A conversation has started in the community with the intention of raising awareness of a major and preventable cause of death.
A practical experience was recently provided to a group wanting to learn the skills and knowledge required to have a conversation with a suicidal person.
In recent times the passing of a number of much loved and admired members of the community through suicide have caught the attention of the wider community.
Advocating for conversations to take place is the Wattle Range Suicide Prevention Network which recently hosted Angela Gosden to facilitate the course to a fully booked group of participants.
Developed by Mental Health First Aid, the course provided a three-step process to potentially save a life. The three key actions were identified as ask, keep safe and connect.
“The first step in starting the conversation is to ask,” Ms Gosden said.
“If you think someone is suicidal, ask them directly.
“Even if you have a mild suspicion that a person is having suicidal thoughts, you should still approach them.
“Unless someone tells you, the only way to know is to ask.”
However, Ms Gosden acknowledged there would be those who felt unable to ask directly.
“Sometimes people are reluctant to ask directly, instead, allow them the chance to talk about their problems and show them that somebody cares,” she said.
The course covered learning how to identify the warning signs for suicide.
Discussion covered how to confidently support a person in crisis, help the person stay safe and connect them to appropriate professional help.
Questions surrounding having a conversation about suicide were reflected in an activity where participants were asked what they know about suicide and what they wanted to know.
Participants were encouraged to note their thoughts and questions.
Some questions included how to recognise changes in behaviour, what are contributing risk factors, how to ask someone if they are having suicidal thoughts and where to seek help.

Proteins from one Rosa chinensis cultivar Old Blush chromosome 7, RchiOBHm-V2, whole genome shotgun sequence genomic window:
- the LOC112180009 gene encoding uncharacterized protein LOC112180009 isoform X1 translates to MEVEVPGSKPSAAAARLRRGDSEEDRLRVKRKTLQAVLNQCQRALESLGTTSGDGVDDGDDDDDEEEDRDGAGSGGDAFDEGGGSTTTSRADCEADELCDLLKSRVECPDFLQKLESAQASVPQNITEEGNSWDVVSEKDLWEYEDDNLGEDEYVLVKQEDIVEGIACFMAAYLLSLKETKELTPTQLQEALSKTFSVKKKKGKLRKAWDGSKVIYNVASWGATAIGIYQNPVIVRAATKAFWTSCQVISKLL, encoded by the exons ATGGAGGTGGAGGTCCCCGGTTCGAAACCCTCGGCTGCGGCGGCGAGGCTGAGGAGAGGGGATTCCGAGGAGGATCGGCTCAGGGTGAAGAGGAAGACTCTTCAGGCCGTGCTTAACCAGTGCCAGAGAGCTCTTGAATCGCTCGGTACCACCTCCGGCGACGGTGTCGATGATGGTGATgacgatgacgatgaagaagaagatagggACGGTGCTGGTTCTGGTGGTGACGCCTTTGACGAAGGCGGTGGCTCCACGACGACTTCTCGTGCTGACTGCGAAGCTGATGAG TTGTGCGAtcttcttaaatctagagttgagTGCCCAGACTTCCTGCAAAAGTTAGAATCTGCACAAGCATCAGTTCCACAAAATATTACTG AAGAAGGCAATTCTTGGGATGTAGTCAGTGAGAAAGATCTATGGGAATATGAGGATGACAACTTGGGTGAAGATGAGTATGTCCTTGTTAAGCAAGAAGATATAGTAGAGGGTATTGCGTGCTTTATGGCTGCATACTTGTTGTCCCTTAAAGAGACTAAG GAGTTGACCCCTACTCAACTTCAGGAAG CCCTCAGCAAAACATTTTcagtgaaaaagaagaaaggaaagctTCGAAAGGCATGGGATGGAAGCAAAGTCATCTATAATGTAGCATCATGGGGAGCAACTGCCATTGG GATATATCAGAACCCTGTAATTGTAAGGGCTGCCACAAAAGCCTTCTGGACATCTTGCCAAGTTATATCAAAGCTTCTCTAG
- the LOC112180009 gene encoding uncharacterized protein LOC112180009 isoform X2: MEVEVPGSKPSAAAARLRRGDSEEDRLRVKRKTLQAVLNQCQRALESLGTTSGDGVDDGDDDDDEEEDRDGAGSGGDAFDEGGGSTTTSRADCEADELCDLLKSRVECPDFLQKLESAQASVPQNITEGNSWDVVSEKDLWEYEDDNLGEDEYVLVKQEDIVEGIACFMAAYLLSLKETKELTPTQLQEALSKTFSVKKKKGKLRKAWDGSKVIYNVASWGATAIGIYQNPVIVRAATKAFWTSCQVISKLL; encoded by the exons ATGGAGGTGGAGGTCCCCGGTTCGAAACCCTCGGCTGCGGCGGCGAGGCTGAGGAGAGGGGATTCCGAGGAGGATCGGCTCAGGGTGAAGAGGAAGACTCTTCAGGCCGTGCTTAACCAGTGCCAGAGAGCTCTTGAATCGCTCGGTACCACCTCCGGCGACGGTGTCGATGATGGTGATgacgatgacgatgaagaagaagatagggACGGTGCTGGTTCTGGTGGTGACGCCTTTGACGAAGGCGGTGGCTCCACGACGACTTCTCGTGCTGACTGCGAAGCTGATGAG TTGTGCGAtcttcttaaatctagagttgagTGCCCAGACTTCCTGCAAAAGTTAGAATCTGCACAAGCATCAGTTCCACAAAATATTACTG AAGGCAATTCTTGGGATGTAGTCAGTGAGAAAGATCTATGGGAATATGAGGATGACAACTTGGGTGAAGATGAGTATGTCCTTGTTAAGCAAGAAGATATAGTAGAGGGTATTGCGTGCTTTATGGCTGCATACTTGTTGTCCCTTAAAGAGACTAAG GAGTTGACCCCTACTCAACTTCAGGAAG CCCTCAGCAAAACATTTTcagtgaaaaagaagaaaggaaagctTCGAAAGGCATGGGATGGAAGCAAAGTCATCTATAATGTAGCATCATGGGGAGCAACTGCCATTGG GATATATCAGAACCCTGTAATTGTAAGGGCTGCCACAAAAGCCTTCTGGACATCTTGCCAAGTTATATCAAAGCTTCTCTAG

Other group discussion activities included unpacking stigma and myths around suicide.
Ms Gosden shared data on the facts on suicide in Australia.
Though data stated men are at greater risk, higher rates have been recorded in regional areas and young people have the highest rate of suicidal thoughts and attempts, suicide does not discriminate.
Suicide has affected both males and females of any age and demographic.
Ms Gosden said thoughts of suicide were common, but they were not always acted upon.
“These are mental health first aid actions any member of the public can take to reduce the risk of a person acting on thoughts of suicide,” she said.
“These actions can help to keep a person safe until a trained professional can assist the person with any underlying mental health problems or other difficulties.”
The WRSPN secured funding from Wellbeing SA to deliver the course for free to the community.
Some of its members have previously completed this course and highly recommend it to help people have more confidence in having the hard conversation with family and friends.
A further two courses are being held in May and June.
A limited number of places are left for the May 15 session being held in Millicent.
Contact the WRSPN at firstname.lastname@example.org for more information and to register for the June 19 session at Beachport.